Digital Dance Theater

Digital Dance Theater
Digital Dance Theater
Digital Dance Theater
Digital Dance Theater


The Digitaal Danstheater (transl. Digital Dance Theatre) workshop combines dance, tracking and data visualisation software with Processing. Participants get a chance to explore the interactive possibilities of the computer for dance. Interactive images and sound will merge into 1 dance performance. This workshop model was inspired by the didactical training in Tracking. Ballet teacher Nicolet Sudibyo and Patching Zone coach Loes Bogers wanted to create a workshop in which technology and dance would unite.

This production has had an intensive development process. A lot of time has been spend on experimentation and conceptualisation. Although the partcipants weren’t working on their end choreography in the first sessions, they were trying out several choreographical protoypes. They, for instance, experimented with lights, coloured cloth, and livestream drawings. This approach provided the room necessary to guarantee creativity and flexibility. In this course of this production it became evident that extra training was required for Processing (e.g., a programming language and enviroment that has been designed for artistic data visualisation). Dave Young (e.g., expert of the workshop Interactivity & Sound) was invited for this extra training. This 3 day expert training programme concentrated on programming with Processing and the concept development of the Digitaal Danstheater production.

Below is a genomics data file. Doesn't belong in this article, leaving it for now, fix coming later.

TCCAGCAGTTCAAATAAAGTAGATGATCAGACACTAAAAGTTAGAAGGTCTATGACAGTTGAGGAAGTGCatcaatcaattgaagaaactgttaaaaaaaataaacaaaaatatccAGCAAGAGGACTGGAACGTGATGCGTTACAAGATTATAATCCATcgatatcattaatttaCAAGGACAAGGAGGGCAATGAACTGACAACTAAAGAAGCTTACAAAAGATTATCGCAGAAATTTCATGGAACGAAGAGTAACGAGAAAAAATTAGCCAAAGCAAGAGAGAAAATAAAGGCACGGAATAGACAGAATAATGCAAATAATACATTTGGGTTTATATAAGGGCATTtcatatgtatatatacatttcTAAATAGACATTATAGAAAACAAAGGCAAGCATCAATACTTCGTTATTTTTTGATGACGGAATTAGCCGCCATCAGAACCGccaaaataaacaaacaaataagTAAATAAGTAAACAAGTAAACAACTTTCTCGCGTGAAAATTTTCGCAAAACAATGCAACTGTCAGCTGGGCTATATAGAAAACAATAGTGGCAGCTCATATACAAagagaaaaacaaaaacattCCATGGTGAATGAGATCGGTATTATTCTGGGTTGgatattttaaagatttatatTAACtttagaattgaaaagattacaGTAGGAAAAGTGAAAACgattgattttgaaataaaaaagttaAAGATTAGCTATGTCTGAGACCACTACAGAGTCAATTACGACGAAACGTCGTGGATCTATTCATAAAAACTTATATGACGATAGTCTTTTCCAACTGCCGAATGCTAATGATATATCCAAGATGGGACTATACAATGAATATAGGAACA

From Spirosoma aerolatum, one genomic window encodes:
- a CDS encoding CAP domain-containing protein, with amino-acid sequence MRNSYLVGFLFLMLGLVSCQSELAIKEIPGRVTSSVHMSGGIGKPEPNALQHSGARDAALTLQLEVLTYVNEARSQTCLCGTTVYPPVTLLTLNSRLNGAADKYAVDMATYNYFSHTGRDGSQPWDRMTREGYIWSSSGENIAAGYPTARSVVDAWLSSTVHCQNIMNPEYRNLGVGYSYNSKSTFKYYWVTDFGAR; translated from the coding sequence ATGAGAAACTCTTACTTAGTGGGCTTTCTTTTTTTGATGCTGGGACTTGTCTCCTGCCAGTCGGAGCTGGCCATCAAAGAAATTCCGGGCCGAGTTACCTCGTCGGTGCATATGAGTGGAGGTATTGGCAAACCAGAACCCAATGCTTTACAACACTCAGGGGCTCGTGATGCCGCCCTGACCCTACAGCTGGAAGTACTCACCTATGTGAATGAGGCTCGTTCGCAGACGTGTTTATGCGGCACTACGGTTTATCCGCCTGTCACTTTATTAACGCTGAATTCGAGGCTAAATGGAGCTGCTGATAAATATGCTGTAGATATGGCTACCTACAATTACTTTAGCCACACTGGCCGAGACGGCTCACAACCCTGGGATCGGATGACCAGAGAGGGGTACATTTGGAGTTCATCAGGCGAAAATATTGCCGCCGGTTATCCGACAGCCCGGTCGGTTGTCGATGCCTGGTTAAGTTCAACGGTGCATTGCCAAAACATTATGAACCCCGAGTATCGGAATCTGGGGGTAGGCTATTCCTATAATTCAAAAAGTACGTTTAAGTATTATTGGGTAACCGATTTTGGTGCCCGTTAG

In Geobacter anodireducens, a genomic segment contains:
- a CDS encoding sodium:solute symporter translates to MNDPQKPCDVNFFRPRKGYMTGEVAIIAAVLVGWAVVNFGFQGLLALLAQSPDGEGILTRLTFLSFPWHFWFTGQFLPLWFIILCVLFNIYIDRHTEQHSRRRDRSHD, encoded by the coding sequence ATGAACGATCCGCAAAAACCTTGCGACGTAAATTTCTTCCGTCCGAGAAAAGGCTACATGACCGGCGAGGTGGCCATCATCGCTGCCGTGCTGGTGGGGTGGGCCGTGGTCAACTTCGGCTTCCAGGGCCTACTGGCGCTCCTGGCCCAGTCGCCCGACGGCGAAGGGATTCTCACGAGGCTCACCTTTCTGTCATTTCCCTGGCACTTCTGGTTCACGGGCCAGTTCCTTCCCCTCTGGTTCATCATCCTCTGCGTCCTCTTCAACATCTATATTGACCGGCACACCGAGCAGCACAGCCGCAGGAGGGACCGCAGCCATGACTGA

From March 22 up to the final performance on June 11, weekly sessions were held. In these sessions participants worked mainly on their final choreography. The theme for the final performance was ‘fashion’. Nicolet had the idea to let their performance take place in an arcade. She got this idea from one of the first prototype sessions. She designed the final choreography and practiced their routine by projecting images onto the dancers. In these last 6 sessions many adjustments were made to the thus far developed choreography. It also became clear that the audience might cause problems for the live stream of images. To solve this problem, Loes and Nicolet decided to project a recorded version of the performance instead of streaming the images live.

On June 11, the final performance ‘Gaming Arcade’ directly attracted the attention of the audience with the video projection. In this ‘classical’ piece the dancers (e.g., gamers) were absorbed into a computergame. They were literally sucked into the game through the video projection (e.g., the projection displayed an abstract monster). Erasing the boundaries between the arcade, the computergame and the dancers.

A similar version of this workshop model was used for 2 other Digitaal Dancetheater productions: 1 version for the mid spring holiday (Krokus vakantie), and 1 version for the Erasmus Projectenweek.


Duration: December 14, 2010 until June 11, 2011
Participants: 8




December 14, 2010 until June 11, 2011